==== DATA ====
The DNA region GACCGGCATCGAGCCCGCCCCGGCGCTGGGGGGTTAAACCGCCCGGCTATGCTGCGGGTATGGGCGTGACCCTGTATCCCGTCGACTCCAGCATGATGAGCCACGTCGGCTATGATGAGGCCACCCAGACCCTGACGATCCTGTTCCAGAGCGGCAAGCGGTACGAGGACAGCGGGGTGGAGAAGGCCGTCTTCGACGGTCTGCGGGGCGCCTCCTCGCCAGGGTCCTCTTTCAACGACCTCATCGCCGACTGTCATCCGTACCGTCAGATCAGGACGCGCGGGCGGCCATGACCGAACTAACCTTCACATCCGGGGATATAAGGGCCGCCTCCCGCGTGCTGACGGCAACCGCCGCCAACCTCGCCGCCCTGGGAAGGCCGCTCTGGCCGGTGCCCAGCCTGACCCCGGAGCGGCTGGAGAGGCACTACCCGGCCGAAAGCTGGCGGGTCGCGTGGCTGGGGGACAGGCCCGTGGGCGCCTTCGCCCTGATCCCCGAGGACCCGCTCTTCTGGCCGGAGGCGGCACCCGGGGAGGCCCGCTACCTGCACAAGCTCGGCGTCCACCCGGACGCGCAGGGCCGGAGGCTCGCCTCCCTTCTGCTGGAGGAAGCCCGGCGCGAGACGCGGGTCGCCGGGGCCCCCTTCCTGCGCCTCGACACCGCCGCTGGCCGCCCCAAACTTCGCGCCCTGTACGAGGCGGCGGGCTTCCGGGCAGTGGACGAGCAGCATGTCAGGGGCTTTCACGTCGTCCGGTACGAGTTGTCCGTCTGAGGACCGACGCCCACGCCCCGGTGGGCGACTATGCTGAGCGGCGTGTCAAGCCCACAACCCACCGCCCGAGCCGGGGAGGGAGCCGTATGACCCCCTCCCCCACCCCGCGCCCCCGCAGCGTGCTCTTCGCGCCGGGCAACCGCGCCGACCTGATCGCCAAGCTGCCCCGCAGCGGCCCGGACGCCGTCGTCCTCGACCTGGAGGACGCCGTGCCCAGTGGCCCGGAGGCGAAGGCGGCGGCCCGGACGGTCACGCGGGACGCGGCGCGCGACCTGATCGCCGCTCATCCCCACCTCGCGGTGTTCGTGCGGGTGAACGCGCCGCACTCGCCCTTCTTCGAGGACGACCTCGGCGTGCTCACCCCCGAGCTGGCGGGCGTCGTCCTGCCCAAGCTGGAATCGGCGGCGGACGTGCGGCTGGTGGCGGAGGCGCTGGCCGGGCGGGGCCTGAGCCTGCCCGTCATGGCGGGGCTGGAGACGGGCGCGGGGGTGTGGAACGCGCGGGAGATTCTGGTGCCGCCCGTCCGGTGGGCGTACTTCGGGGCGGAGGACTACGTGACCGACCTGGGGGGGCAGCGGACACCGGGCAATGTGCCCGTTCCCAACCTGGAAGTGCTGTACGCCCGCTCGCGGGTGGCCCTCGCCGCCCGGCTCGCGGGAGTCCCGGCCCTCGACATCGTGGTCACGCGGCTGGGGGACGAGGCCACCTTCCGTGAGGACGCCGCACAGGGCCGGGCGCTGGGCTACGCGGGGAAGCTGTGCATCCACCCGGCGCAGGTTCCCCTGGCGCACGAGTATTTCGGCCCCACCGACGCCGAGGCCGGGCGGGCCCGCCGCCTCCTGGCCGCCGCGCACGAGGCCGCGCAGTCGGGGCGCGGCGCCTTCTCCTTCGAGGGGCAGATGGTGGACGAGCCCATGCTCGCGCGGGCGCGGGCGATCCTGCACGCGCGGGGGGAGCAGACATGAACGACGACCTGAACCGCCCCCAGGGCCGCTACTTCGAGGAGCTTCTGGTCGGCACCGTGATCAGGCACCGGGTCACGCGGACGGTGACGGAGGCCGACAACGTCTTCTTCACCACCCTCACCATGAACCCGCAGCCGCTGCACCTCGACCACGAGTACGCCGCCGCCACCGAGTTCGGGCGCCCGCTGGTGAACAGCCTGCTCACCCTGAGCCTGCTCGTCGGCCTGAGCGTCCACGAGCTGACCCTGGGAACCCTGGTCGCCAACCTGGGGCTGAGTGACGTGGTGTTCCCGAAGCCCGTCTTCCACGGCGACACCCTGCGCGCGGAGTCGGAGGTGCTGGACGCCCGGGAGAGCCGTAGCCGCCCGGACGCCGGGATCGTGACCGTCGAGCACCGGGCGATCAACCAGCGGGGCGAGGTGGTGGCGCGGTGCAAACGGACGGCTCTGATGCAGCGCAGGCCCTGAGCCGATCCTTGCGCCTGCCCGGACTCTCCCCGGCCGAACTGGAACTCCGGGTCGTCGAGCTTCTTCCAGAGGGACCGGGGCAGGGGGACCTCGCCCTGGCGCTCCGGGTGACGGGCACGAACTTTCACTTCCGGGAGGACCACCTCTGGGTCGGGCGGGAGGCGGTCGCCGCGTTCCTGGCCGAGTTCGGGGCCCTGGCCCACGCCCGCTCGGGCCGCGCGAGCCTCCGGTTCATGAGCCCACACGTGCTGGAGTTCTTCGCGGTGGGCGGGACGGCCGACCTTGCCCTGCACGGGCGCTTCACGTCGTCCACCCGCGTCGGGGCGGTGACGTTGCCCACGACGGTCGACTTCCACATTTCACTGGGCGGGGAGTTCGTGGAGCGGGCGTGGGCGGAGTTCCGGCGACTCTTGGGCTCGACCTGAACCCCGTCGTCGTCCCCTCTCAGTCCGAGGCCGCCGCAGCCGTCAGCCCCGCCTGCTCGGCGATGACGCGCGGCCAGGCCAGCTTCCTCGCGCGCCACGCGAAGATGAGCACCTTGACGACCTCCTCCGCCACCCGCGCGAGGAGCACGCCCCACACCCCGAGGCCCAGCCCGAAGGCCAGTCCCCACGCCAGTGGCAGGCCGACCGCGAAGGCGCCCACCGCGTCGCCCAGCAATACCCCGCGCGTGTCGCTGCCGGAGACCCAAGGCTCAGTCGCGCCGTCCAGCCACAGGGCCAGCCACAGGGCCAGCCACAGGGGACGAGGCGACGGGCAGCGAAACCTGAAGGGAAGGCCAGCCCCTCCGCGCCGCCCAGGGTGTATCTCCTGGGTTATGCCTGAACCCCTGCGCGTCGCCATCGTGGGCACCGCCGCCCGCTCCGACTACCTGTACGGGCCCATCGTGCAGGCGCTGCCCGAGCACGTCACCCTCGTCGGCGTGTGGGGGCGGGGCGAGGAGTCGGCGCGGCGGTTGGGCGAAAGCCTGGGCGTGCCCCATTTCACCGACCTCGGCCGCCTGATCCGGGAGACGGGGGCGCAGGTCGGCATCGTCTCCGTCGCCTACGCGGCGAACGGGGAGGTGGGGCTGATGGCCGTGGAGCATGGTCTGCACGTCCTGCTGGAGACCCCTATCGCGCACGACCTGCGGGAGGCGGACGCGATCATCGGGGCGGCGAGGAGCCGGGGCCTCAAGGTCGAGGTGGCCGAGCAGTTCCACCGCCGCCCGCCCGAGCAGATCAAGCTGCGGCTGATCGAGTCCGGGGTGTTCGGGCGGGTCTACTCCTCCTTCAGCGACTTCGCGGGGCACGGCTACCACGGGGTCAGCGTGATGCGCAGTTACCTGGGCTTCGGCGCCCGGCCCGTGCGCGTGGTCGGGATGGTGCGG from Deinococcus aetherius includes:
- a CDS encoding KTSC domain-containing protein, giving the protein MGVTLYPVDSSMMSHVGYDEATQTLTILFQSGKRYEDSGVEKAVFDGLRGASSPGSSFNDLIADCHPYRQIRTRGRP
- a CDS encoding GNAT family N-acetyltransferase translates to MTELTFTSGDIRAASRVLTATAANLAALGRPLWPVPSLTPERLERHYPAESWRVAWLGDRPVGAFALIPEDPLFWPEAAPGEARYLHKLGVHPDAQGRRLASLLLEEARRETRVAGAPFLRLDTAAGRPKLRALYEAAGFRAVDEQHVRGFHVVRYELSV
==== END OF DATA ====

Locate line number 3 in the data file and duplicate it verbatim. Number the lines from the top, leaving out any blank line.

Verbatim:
- a CDS encoding GNAT family N-acetyltransferase translates to MTELTFTSGDIRAASRVLTATAANLAALGRPLWPVPSLTPERLERHYPAESWRVAWLGDRPVGAFALIPEDPLFWPEAAPGEARYLHKLGVHPDAQGRRLASLLLEEARRETRVAGAPFLRLDTAAGRPKLRALYEAAGFRAVDEQHVRGFHVVRYELSV